Last week my life was literally ruined when I received an email from what I thought was citi fraud protection. The very official looking email looked like the real thing to me and upon getting I rushed to unlock my account. Fortunately I documented everything and hopefully others can learn from my $7,681.93 mistake.
Here is the email I received:
Unlocking my account:
My credit card statement:
My poor compromised credit card:
Apparently the practice is referred to as “phishing” and involves people faking their return address in a way that can fool even the most practiced web experts.
How to avoid this insidious trap…
A number of fraudulent email messages that claim to be from Citi Cards, Citibank, or Citigroup have been forwarded to us by our cardmembers. These schemes change frequently and often have links or attachments with links. Users who click on the links are taken to look-alike or “spoofed” sites where they are asked to enter personal data.
Examples of Phishing Emails:
Check Emails for Security
The best way to verify a Citi email is to look for the Email Security Zone header at the top of the email. Every Citi Cards email includes your first name, last name, and the last 4 digits of your card number.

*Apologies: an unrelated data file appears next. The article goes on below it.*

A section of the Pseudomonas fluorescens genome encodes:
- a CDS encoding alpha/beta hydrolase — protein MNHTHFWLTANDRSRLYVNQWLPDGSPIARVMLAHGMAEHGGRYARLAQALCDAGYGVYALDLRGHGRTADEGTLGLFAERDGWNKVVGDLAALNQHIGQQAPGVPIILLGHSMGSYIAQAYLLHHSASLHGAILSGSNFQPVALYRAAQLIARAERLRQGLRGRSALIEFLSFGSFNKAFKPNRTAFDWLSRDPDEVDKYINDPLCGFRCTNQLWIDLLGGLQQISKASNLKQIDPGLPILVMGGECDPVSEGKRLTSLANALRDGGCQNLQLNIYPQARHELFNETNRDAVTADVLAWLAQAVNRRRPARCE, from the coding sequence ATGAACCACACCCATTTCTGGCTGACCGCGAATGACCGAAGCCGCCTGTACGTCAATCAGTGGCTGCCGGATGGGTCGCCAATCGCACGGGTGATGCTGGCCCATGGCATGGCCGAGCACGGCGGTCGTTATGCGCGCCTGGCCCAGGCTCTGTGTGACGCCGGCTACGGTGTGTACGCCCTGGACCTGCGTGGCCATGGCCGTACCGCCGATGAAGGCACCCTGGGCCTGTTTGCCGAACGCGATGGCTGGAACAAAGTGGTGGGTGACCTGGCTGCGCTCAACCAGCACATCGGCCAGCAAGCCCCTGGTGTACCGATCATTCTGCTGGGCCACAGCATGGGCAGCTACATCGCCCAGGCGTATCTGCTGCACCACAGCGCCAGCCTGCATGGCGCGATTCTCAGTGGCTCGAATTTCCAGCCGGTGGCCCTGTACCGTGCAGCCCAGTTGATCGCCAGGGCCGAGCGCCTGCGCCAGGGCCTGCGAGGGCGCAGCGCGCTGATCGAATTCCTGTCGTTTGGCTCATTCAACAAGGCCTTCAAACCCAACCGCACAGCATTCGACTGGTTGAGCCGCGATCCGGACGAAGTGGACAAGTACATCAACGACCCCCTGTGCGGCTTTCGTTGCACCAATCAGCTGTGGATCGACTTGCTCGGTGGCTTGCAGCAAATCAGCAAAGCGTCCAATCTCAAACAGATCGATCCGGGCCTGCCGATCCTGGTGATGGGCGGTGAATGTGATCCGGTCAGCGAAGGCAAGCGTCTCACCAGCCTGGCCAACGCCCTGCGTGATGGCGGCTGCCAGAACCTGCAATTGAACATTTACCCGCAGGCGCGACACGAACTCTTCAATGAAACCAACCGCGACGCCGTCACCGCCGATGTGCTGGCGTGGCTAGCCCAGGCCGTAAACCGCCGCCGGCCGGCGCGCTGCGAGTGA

Please note that Citi will never ask you for your PIN number, and will never include your full account number in an email–only the last four digits. If you receive an email claiming to be from Citi that includes your full account number, do not respond to it. Instead, forward it to email@example.com.
Report Email Fraud
If you suspect that an email appearing to be from Citi is fraudulent, forward it immediately to firstname.lastname@example.org. An Internet Security Specialist will investigate. If you have replied to an email with personal information, and now think the email was fraudulent, call us at the toll-free number on the back of your card. Citi will issue a replacement.
The Best Buy in Florida took this picture of "not" me purchasing $2,759.52 for a new plasma TV and Blu-Ray DVD player. Hope you are enjoying all of your new things Jerome (if that is even your real name.)
Jesus forgives you “Jerome”.
No not that one, Jesús Avular the very curteous and professional man from Citi who helped me when I called.
8 Responses to “Citi credit card fraud spam costs me $7,681.93”